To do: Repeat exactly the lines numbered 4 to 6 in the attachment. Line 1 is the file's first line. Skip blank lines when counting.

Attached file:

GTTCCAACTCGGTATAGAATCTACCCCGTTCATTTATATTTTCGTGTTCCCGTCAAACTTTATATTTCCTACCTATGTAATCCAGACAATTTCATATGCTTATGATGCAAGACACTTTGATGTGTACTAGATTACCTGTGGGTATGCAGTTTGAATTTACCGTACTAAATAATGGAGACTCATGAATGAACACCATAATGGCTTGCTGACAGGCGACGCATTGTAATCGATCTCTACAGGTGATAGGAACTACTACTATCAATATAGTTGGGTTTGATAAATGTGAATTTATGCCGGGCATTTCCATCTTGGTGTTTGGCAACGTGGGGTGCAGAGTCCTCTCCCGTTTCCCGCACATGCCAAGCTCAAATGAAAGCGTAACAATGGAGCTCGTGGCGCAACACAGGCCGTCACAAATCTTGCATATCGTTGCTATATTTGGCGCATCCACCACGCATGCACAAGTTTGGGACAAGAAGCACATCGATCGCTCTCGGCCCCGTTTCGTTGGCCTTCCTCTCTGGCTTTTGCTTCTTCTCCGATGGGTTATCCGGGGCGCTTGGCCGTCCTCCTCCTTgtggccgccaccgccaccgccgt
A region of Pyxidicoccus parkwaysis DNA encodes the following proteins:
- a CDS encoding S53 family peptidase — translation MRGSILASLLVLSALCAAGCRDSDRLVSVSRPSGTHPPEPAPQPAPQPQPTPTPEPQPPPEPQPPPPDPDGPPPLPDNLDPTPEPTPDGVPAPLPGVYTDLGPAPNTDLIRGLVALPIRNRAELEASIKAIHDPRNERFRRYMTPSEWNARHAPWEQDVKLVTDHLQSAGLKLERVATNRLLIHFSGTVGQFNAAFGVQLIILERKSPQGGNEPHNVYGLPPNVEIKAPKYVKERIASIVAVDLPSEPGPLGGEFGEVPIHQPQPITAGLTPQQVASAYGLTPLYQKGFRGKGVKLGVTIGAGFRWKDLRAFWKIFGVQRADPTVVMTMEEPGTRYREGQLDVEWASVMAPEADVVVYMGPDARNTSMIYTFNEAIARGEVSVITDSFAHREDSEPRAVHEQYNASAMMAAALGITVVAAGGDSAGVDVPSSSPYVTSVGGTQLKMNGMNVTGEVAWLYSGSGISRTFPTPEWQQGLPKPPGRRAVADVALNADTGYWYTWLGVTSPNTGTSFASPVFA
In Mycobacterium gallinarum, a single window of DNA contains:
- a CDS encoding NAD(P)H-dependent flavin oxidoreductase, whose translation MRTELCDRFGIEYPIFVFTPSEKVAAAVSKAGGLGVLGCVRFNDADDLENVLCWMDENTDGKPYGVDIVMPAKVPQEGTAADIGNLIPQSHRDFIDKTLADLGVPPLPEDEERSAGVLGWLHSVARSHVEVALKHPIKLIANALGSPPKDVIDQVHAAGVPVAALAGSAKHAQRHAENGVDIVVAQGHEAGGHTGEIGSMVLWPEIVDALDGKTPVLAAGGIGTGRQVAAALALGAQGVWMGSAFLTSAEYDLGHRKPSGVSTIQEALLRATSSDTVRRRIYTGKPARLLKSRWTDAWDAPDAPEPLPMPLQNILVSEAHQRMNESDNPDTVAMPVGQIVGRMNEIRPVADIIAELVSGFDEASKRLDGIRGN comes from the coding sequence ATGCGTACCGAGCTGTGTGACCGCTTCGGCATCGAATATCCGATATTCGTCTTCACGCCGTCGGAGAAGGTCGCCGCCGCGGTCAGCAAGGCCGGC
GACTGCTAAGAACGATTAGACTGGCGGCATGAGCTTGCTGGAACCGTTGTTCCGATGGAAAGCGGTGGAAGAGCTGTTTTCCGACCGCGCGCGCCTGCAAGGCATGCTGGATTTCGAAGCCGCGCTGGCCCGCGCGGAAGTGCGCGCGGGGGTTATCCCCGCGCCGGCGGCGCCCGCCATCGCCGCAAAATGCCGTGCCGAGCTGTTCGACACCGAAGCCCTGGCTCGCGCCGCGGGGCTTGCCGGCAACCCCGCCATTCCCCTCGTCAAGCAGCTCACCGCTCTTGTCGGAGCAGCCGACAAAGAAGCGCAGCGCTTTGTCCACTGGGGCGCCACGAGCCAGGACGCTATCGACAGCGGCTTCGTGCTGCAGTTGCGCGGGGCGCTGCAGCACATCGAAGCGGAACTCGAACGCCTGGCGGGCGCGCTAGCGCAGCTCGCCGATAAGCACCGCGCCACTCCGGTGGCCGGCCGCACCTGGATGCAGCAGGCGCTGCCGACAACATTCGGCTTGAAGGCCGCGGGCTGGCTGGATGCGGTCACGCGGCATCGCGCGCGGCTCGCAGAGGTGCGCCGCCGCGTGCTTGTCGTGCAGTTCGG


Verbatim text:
In Mycobacterium gallinarum, a single window of DNA contains:
- a CDS encoding NAD(P)H-dependent flavin oxidoreductase, whose translation MRTELCDRFGIEYPIFVFTPSEKVAAAVSKAGGLGVLGCVRFNDADDLENVLCWMDENTDGKPYGVDIVMPAKVPQEGTAADIGNLIPQSHRDFIDKTLADLGVPPLPEDEERSAGVLGWLHSVARSHVEVALKHPIKLIANALGSPPKDVIDQVHAAGVPVAALAGSAKHAQRHAENGVDIVVAQGHEAGGHTGEIGSMVLWPEIVDALDGKTPVLAAGGIGTGRQVAAALALGAQGVWMGSAFLTSAEYDLGHRKPSGVSTIQEALLRATSSDTVRRRIYTGKPARLLKSRWTDAWDAPDAPEPLPMPLQNILVSEAHQRMNESDNPDTVAMPVGQIVGRMNEIRPVADIIAELVSGFDEASKRLDGIRGN comes from the coding sequence ATGCGTACCGAGCTGTGTGACCGCTTCGGCATCGAATATCCGATATTCGTCTTCACGCCGTCGGAGAAGGTCGCCGCCGCGGTCAGCAAGGCCGGC
GACTGCTAAGAACGATTAGACTGGCGGCATGAGCTTGCTGGAACCGTTGTTCCGATGGAAAGCGGTGGAAGAGCTGTTTTCCGACCGCGCGCGCCTGCAAGGCATGCTGGATTTCGAAGCCGCGCTGGCCCGCGCGGAAGTGCGCGCGGGGGTTATCCCCGCGCCGGCGGCGCCCGCCATCGCCGCAAAATGCCGTGCCGAGCTGTTCGACACCGAAGCCCTGGCTCGCGCCGCGGGGCTTGCCGGCAACCCCGCCATTCCCCTCGTCAAGCAGCTCACCGCTCTTGTCGGAGCAGCCGACAAAGAAGCGCAGCGCTTTGTCCACTGGGGCGCCACGAGCCAGGACGCTATCGACAGCGGCTTCGTGCTGCAGTTGCGCGGGGCGCTGCAGCACATCGAAGCGGAACTCGAACGCCTGGCGGGCGCGCTAGCGCAGCTCGCCGATAAGCACCGCGCCACTCCGGTGGCCGGCCGCACCTGGATGCAGCAGGCGCTGCCGACAACATTCGGCTTGAAGGCCGCGGGCTGGCTGGATGCGGTCACGCGGCATCGCGCGCGGCTCGCAGAGGTGCGCCGCCGCGTGCTTGTCGTGCAGTTCGG